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Thursday, May 30, 2024

EPA designates 2 PFAS as hazardous substances, increases liability risk for producers

Administrator Michael Regan is head of the EPA, which has added PFOA and PFOS to the hazardous list and mandates polluters pay for, clean up or reimburse government to clean up Superfund sites. (Port City Daily/File)

NORTH CAROLINA — The Environmental Protection Agency established two PFAS compounds prevalent in the Cape Fear region as hazardous substances, but some environmentalists are concerned about potential exemptions within the regulation.

READ MORE: EPA proposes adding 2 ‘forever chemicals’ to hazardous substances list

ALSO: EPA announces new PFAS standards for water utilities, but fails to address NC chemical industry

In 2022, the EPA began looking into adding the substances perfluorooctanoic acid (PFOA) and perfluorooctanesulfonic acid (PFOS) to the hazardous list. The compounds have been used in the creation of everyday products from cookware to cosmetics.

While it doesn’t ban PFOA and PFOS, it puts stricter regulations on the compounds.  It’s the first time the EPA has enacted the Comprehensive Environmental Response, Compensation and Liability Act, or “Superfund” law, for any PFAS.

The rule will go into effect in 60 days and requires entities that release PFOA and PFOS to immediately report discharges to the EPA. Now that the compounds are recognized under the Superfund law, it gives the EPA authority to take legal action to force dischargers to pay for and carry out cleanups of areas deemed dangerously contaminated. The government can also clean up the sites and require reimbursement from the companies.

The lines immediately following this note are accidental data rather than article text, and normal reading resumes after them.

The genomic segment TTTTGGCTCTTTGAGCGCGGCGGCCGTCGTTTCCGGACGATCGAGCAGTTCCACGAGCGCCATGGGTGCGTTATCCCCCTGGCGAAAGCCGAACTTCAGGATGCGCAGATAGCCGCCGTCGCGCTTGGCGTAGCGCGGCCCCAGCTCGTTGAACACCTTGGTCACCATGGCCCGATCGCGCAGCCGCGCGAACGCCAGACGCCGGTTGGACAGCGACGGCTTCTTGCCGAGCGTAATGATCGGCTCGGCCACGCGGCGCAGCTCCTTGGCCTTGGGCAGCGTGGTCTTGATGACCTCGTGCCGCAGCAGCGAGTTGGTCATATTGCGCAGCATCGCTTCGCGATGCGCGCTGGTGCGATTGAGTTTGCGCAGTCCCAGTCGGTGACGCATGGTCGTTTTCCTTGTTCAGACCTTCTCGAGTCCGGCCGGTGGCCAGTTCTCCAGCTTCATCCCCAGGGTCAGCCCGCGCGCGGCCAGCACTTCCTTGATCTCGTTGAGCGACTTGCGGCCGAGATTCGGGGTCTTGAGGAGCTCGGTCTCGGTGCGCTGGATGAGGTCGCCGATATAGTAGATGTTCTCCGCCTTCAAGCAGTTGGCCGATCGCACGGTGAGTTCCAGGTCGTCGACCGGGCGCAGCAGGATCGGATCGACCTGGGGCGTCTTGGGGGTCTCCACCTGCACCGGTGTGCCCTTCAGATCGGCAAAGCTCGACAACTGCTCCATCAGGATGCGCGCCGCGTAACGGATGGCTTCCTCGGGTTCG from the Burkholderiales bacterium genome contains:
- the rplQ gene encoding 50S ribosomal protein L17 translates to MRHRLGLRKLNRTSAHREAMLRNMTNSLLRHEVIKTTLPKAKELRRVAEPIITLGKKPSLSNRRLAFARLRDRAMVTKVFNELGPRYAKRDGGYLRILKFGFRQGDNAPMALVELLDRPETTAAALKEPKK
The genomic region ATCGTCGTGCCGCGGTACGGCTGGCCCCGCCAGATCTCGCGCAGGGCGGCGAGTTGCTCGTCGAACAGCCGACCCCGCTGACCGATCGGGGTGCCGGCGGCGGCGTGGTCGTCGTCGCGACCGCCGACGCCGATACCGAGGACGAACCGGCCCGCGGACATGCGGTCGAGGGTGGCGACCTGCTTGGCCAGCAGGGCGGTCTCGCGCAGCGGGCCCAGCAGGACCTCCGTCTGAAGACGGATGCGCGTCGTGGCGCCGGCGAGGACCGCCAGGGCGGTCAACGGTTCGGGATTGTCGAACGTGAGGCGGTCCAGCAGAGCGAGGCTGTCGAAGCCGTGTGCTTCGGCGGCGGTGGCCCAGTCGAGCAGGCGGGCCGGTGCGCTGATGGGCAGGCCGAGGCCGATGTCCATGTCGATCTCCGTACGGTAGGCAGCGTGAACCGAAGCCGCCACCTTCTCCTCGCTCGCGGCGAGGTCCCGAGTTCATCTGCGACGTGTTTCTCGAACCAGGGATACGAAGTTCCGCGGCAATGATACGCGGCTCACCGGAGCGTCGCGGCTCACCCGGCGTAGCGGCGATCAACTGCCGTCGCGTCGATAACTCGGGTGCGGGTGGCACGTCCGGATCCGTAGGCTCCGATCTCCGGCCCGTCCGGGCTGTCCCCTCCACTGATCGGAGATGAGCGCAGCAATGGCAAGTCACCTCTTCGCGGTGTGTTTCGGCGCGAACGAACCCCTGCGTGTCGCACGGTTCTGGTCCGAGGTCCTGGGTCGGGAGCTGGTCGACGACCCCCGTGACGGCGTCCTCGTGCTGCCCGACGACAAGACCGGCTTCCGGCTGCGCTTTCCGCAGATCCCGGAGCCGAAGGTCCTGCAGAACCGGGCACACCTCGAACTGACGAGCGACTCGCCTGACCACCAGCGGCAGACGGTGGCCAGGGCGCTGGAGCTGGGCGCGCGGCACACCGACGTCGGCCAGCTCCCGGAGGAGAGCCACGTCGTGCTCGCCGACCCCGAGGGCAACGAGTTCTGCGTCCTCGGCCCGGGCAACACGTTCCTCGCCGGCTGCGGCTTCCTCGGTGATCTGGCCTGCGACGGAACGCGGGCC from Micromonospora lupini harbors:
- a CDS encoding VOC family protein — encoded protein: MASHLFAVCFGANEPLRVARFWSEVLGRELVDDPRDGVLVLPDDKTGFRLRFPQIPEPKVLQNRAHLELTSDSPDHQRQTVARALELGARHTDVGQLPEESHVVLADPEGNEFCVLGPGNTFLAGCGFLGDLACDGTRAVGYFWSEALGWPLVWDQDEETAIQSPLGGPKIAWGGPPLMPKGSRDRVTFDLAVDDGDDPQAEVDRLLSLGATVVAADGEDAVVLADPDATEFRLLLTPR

Betsy Southerland, who retired after 33 years with the EPA and is now a member of the Environmental Protection Network, told Port City Daily the classification weakens PFAS emitters’ ability to cast doubt on dangers posed by the compounds. 

“There’s no arguing anymore about how much they have to do or whether it’s even necessary,” she said.

PFOA and PFOS are some of the most recognized compounds among thousands of chemicals defined within the PFAS class. The two “legacy PFAS” compounds remain widespread in the United States, although their main producers — DuPont and 3M — claim they have not produced them in the country for years. 

PFOS proliferated through the use of firefighting foam, largely produced by 3M Company. 3M has a goal to cease manufacturing all PFAS by 2025.

DuPont created Teflon with PFOA. Almost two decades ago, the EPA reached a voluntary agreement with DuPont to replace PFOA with GenX, before finding the replacement substance was potentially even more dangerous than its predecessor. 

The substances were discharged in the Cape Fear River for decades, and blood tests have shown higher levels of PFOA and PFOS in New Hanover and Brunswick county residents than the national average. 

“Communities across the Southeast and the country have been shouldering the costs of PFAS contamination for far too long,” Southern Environmental Law Center senior attorney Kelly Moser said in a statement. “Today’s designations will help put the burden of addressing PFAS pollution back on the polluter.”  

Clean Cape Fear co-founder Emily Donovan said she viewed the EPA’s action as a step in the right direction. Donovan argued it is important to hold 3M and DuPont accountable, as the companies knew their chemicals were dangerous and concealed as much for decades. However, she pointed out thousands of PFAS compounds remain widely used.